Tokyo is known internationally as a food capital, but most Japanese people know Osaka as “Japan’s Kitchen.” This is because Osaka has an amazing food scene, including Japanese street food faves like takoyaki. However, its most famous dish that everyone in Japan recognizes is the iconic Osaka original, okonomiyaki.
Let’s do a deep dive into this tasty and legendary treat and start our journey into Osaka’s iconic food scene!
What is Okonomiyaki?
Okonomiyaki is often called a “Japanese pancake” because of the batter it uses, but the more accurate nickname is “Japanese pizza.” The most basic okonomiyaki combines finely chopped cabbage with a pancake-like batter that is grilled and covered in a special okonomiyaki sauce, creating a savory treat. However, most okonomiyaki is anything but basic.
You’ll find plenty of tasty combinations of vegetables and meat both inside and as toppings. Think tasty ingredients like cheese, pork, beef, sausage, yam, kimchi, octopus, Japanese mayo, pickled ginger and more. That’s the great thing about okonomiyaki—you can really get whatever you want in it (within reason). In fact, it’s in the name.
The okonomi part of okonomiyaki means favorite. Meanwhile, ‘yaki’ usually means that something is grilled. This makes okonomiyaki a grilled collection of your favorite things. The metal grill that cooks okonomiyaki is a teppan, making it one of Osaka’s famous teppanyaki (food cooked on a teppan) category.
There are plenty of cool shops all over Japan that offer some very cool combinations, living up to the okonomi part of the name. Personally, I enjoy the spicy okonomiyaki some shops offer which includes kimchi, spicy sausage and jalapenos. We also love okonomiyaki over yakisoba, called modanyaki or modern-yaki.
How Okonomiyaki is Made
Okonomiyaki is simple in essence. A pancake-like batter is made usually with a combination of eggs, flour, soy sauce and water. Finely chopped vegetables, meat and other ingredients are added to the mix as well and stirred in thoroughly. Based on the shop, the eggs may be added with the other ingredients instead of into the batter directly.
This new ingredient-batter mix is poured onto the flat griddle, or teppan, until it’s cooked on one side. Then, based on the shop, you or the staff flip the okonomiyaki so it’s perfectly cooked on both sides. The flip is both the fun and hard part. If there are additional ingredients, like bacon or yakisoba, they are usually added just before the flip so that it cooks with the other side.
When both sides are cooked to your liking, you can add your favorite toppings, whether it be okonomiyaki sauce, Japanese mayonnaise, katsuobushi, cheese or whatever you like. Just make sure to cut the okonomiyaki when it’s done, it makes it easier to eat than trying to pick off from the whole piece.
Kansai-style is also known as Osaka-style because of its origins. This is the most common style with the typical fillings. You won’t find any extra bells and whistles… besides what’s already in the okonomiyaki.
Hiroshima-style okonomiyaki is like okonomiyaki in layers. It has the same ingredients, but it’s made in a different way. Regular okonomiyaki combines almost all of the ingredients before cooking. However, Hiroshima okonomiyaki will have a layer of the batter cooked and then layers of cooked ingredients.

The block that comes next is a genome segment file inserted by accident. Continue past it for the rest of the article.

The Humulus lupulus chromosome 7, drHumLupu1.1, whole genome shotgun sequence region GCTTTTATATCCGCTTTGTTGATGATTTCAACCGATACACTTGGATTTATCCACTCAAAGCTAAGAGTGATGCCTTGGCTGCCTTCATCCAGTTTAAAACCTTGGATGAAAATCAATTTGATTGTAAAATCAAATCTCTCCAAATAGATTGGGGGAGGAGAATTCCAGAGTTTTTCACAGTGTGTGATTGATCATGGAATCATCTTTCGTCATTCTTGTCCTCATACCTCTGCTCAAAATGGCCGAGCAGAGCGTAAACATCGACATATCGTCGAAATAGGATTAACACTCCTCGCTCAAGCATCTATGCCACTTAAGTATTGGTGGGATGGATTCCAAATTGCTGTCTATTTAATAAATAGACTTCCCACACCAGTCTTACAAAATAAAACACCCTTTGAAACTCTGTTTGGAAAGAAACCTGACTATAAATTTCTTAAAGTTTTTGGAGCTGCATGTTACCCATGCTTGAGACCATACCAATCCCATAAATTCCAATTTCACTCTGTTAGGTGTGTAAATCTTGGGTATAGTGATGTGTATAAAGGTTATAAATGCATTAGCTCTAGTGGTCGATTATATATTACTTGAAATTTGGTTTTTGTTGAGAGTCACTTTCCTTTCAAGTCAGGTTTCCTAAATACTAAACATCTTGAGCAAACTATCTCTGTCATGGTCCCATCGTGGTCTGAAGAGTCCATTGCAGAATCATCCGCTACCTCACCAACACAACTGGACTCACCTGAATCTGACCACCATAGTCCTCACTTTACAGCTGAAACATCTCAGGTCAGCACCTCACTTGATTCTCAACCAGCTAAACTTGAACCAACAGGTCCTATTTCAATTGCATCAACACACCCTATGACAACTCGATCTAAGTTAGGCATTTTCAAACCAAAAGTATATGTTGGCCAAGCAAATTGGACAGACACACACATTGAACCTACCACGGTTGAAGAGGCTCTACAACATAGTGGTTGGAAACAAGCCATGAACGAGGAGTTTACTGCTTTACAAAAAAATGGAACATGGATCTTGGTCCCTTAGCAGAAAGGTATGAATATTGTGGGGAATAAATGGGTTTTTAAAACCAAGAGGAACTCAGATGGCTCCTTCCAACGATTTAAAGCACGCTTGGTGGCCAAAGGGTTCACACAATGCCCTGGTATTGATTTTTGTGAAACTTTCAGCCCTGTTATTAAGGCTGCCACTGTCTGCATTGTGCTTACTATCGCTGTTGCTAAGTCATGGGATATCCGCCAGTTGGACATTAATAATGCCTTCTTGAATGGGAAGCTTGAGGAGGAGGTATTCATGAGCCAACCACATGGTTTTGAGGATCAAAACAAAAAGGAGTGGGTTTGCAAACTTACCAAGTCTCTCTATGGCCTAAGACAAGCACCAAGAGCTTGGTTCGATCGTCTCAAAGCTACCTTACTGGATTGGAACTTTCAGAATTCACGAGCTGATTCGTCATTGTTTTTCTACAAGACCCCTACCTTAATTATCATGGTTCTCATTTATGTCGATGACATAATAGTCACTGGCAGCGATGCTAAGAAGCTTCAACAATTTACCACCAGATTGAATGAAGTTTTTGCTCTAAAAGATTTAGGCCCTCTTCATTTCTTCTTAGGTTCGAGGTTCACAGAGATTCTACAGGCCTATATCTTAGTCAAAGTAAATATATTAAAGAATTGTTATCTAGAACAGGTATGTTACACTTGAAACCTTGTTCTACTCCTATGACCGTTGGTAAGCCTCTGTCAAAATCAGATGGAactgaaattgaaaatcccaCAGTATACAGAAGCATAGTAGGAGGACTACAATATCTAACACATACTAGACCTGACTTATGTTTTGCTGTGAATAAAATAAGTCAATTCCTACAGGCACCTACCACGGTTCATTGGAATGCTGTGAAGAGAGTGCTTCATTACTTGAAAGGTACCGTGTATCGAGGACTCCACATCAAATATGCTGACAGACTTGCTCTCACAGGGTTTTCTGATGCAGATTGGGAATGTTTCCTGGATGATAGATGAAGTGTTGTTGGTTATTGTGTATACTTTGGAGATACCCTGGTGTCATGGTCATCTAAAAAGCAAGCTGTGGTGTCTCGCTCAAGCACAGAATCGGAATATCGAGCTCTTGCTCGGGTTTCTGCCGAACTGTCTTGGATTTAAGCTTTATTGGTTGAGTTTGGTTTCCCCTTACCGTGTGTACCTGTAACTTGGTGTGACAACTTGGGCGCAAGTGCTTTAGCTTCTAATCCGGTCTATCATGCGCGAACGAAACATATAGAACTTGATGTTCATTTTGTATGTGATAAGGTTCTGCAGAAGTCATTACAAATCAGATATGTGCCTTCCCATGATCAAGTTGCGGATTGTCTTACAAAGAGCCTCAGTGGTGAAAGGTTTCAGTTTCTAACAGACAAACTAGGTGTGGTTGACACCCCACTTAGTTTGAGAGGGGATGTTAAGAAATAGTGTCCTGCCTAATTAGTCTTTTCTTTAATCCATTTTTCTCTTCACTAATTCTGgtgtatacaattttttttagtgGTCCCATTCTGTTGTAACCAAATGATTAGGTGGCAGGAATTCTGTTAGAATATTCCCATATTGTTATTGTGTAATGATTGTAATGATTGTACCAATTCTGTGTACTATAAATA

For example, you may have yakisoba on bottom, then a thinner layer of the cooked batter, and toppings layered on top of that. There may even be an extra layer or two of okonomiyaki. The okonomiyaki layers are also much thinner, kind of like a crepe.
Hiroshima-style actually has a history almost as long as the typical Kansai-style, so Hiroshima locals take plenty of pride in the dish. In fact, if you call it “Hiroshima-style” in front of the locals, you may insult them. So if you’re ever in Hiroshima, just call it ‘okonomiyaki.’
Monjayaki is a Tokyo-style offshoot of okonomiyaki. The ingredients are the same, but the ratio of wet ingredients as well as the cooking process are much different. The ingredients for monjayaki are cooked on the grill first. They are then moved into a ring shape and a wetter batter is poured into the middle. This creates a runnier version of okonomiyaki.
The look (and texture) of monjayaki tends to be a turn-off for a lot of non-Japanese people, but the taste is great for those who can get past the look.
The origin of okonomiyaki is actually not 100% clear. What we do know is that the first mention of okonomiyaki was made in the late 1930s. However, it may very well be older than that. We also know that this dish took off in popularity after World War II.
As we mentioned in some of our other blogs, Japan experienced food and rice shortages during and after the war. However, okonomiyaki was easy to make with the ingredients available at the time. Plus, it was filling, allowing people to stave off hunger for longer. This meant that people could afford to make or buy a hearty meal despite the shortages at the time.
According to the Osaka’s official travel guide site, Osaka Info, there are actually a few theories as to where okonomiyaki came from. So let’s quickly go through the most popular one.
The history of grilled pancakes dates back to Edo period (1683-1868). However, this initial version was mostly eaten at Buddhist ceremonies as a dessert called funoyaki. During the Meiji period (1868-1912), an even sweeter version called Sukesoyaki came about.
Sometime during the 20s and 30s, these pancakes began to change to something more savory as people experimented with more savory sauces from more Westernized dishes and adjusted the flavors to fit those sauces.
Thus, the okonomiyaki we know today was born.
And we are so happy to have okonomiyaki as it is today! Have you ever tried this Japanese pizza? How about trying to make it yourself? Let us know your favorite okonomiyaki toppings and ingredients in the comments!